At this point some of the Turkomans were led by their own hans. Others submitted to the authority of individual Seljuk princes, mililtary commanders, and others who sought to make their fortunes on the western frontiers rather than accepting the authority of the sultan of in Iraq. Some of these established their own small states and left them to heirs, thus founding their own dynasities. In Cilicia one of these, Suleyman, son of Tugrul's cousin Kutlumus, led a group of Turkomans that helped several Byzantine emperors and princes and in return was recognized as ruler of much of south-central Anatolia, forming the base of the Seljuk Empire of Rum, which later rose to dominate most of Turkoman Anatolia.
While Anatolia was gradually transformed into a Turkish dominion, the Great Seljuk Empire, now centered at Isfahan, reached its peak. Alp Arslan was killed a year after Manzikert during a campaign against the Karahanids and was succeeded by his son Maliksah (1072-1092), whose reign inaugurated the decline. Because of his youth the new sultan had to rely heavily on his father's trusted chief minister, Nizam ul-Mulk. The establishment of the Seljuks of Rum posed a threat to Maliksah, who responded by establishing his dominion in northern Syria and reaching the Mediterranean. With the help of the Byzantines he also extended his power into Anatolia, gaining the allegiance of most of the Turkomans against the Rum Seljuks, who were left in control of only a few areas of central and eastern Anatolia from their capital, Konya.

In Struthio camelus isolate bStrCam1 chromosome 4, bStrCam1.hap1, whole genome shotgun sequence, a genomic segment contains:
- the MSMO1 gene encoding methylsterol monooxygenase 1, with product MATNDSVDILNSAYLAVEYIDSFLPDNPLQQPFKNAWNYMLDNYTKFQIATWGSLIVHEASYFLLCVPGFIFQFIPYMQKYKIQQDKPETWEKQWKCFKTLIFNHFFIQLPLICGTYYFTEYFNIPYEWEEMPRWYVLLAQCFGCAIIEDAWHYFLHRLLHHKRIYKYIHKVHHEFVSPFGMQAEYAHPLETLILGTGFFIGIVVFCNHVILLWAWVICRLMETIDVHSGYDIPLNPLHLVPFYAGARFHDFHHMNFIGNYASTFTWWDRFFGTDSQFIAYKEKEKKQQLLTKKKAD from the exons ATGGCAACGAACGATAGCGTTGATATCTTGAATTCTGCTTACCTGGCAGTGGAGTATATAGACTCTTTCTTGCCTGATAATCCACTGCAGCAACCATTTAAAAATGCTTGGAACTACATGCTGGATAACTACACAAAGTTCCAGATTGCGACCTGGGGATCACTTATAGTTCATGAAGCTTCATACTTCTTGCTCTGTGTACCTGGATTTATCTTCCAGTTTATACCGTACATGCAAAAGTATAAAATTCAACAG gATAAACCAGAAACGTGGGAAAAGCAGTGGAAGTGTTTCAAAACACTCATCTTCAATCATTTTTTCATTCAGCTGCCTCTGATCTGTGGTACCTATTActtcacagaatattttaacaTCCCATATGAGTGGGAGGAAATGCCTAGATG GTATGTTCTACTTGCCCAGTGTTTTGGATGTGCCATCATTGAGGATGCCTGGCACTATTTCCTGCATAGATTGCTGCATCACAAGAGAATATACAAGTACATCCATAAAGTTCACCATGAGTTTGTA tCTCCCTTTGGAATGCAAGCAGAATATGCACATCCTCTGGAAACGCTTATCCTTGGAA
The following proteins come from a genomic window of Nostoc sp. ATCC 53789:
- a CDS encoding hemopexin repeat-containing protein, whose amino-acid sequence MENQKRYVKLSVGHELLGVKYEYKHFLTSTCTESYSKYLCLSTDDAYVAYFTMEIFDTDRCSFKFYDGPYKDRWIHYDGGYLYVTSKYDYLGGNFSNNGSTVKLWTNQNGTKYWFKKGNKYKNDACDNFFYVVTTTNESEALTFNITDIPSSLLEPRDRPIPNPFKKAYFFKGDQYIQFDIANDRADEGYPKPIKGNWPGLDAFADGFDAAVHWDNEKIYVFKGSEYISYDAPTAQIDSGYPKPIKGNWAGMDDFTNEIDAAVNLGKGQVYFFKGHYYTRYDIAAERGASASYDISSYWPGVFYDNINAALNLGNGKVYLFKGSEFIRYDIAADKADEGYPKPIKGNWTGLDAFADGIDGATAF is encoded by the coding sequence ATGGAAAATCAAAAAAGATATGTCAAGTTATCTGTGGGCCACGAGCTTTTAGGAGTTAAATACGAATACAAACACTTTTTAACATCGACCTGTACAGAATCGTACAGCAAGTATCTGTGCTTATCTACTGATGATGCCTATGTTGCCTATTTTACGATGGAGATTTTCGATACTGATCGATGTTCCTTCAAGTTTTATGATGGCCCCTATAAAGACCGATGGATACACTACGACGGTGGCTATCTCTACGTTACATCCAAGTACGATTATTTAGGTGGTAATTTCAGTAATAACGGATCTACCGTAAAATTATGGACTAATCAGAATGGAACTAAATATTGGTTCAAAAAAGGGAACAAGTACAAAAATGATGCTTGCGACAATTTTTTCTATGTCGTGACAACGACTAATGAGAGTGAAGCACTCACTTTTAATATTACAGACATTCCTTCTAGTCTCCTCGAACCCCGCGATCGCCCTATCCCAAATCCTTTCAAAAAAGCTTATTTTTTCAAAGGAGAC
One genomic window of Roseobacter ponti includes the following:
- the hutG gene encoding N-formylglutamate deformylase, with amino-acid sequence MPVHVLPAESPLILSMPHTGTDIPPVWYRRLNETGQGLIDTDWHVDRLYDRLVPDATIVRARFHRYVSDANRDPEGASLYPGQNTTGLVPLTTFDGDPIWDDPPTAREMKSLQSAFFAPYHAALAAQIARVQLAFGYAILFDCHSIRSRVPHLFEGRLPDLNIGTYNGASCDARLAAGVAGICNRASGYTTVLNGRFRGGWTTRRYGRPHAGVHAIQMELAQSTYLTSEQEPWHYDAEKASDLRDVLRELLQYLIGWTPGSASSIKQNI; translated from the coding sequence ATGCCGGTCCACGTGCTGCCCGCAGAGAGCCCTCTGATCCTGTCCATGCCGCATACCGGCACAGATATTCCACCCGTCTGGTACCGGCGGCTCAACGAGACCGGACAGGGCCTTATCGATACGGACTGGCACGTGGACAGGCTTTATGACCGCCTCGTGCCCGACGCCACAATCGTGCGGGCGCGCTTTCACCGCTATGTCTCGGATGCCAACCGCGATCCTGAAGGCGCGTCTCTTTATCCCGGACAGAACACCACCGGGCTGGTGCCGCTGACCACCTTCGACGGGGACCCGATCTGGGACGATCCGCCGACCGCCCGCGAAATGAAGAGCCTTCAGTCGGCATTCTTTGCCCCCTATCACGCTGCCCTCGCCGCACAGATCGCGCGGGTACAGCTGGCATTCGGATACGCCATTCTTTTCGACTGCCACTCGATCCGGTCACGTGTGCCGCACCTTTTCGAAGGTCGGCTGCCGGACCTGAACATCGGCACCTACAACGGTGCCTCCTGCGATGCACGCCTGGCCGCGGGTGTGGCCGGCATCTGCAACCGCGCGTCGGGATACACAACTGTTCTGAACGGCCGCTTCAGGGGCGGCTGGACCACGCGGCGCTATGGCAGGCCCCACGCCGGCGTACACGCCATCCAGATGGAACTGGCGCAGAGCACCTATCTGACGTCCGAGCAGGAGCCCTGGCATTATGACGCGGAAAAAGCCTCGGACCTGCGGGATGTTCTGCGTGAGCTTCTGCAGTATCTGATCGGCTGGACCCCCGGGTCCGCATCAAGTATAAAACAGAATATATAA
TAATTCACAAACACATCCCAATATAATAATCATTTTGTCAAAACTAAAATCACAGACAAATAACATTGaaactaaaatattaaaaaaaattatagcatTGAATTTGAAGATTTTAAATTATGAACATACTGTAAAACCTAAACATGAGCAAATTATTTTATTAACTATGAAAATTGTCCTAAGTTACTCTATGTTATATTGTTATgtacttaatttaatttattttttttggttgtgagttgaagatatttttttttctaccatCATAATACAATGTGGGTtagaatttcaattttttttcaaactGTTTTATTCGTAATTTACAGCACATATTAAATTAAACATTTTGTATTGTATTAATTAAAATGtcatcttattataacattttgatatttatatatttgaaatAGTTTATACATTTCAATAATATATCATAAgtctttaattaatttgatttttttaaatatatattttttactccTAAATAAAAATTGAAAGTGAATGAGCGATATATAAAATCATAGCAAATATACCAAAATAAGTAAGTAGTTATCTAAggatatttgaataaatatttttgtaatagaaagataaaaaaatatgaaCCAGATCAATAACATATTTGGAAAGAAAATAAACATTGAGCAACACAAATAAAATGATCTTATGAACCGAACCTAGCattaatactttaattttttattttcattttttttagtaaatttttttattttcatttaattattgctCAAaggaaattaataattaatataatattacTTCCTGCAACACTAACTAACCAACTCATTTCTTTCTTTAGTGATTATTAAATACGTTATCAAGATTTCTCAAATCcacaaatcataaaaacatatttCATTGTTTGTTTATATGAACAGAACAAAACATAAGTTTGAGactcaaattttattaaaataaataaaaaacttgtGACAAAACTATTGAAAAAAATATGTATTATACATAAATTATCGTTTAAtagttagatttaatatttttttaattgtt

These activities prevented Nizam ul-Mluk from consolidating the Seljuk Empire as he had hoped to do. The Fatimids remained in Egypt and southern Syria and extended their disruptive Shia missionary activities throughout the sultan's dominions. The Seljuks were also undermined by the activities of a new Shia movement that arose within their own boundaries, that of the Ismaili Assasins founded by Hasan al-Sabbah from his fortified center at Alamut, south of the Caspian Sea. He began a successful campaign of assassination and terror against political and religious leaders of the Seljuk state. In addition, the Seljuks were weakened by the old nomadic idea that rule had to be shared among all members of the ruling dynasty. The sultan gave large provinces to members of his family, and they began to create their own armies and treasuries. Maliksah also compensated his mamluk officers with similar feudal estates where they built autonomous power and thus prepared for the day when a weakening of the central authority would enable them to establish independent states. Finally, divisions between the orthodox establishment of the sultans and the heterodox Turkoman tribes became increasingly serious. Alp Arslan had solved this problem by pushing the tribes into Anatolia. But this outlet was cut off when the Seljuks of Rum rose in Cilicia along with petty Armenian states and the Crusaders in northern Syria. The Turkomans, therefore, now remained in the Great Seljuk possessions, continuing their attacks on the settled populations and resisting Nizam ul-Mulk's efforts to strengthen orthodoxy as the basis of the Seljuk Empire. As long as Maliksah and Nizam ul-Mulk lived, these disruptive tensions were controlled. But with their deaths in 1092 anarchy and dissolution soon followed. The Middle East fell into a new era of anarchy and foreign invasion that lasted through most of the twelfth and thirteenth centuries. In the east the Great Seljuks were replaced by a number of small Turkoman states, some ruled by tribal chiefs with nomadic armies, others by Seljuk princes under the tutelage and domination of military chiefs approinted as regents (atabegs) by the decaying sultanate. In Anatolia, the Seljuks of Rum managed to extend their rule though they were cut off from their kingdoms in Cilicia and at Antioch and Edessa. The last Great Seljuk ruler was Sultan Sancar, son of Maliksah, who gained control (1096) of the province of Horasan, in the northeast, shortly after the death of his father. To him fell the bleak task of defending the Middle East against the Mongol hordes that now threatened it from Transoxania, but after his death in 1157 there was little left to stand in their way. At the same time, a strong and able caliph, al-Nasir suppressed many of the independent Turkomans in Iraq and established direct caliphal rule once again, even getting the Assassins of Alamut to refrain from their terroristic policies in return for recognition of autonomy. He also continued the Seljuk's work of reviving Islamic orthodoxy through the sufi mystic orders, using the futuwwah borhterhoods originally formed by lower-class artisans in the large cities as guilds and mutual-aid organizations, absorbing them into the sufi system, giving them religious ideals into which they could channel their energies, and making them into a kind of chivalric society and an instrument through which Islamic society could revitalize itself in the age of political disruption.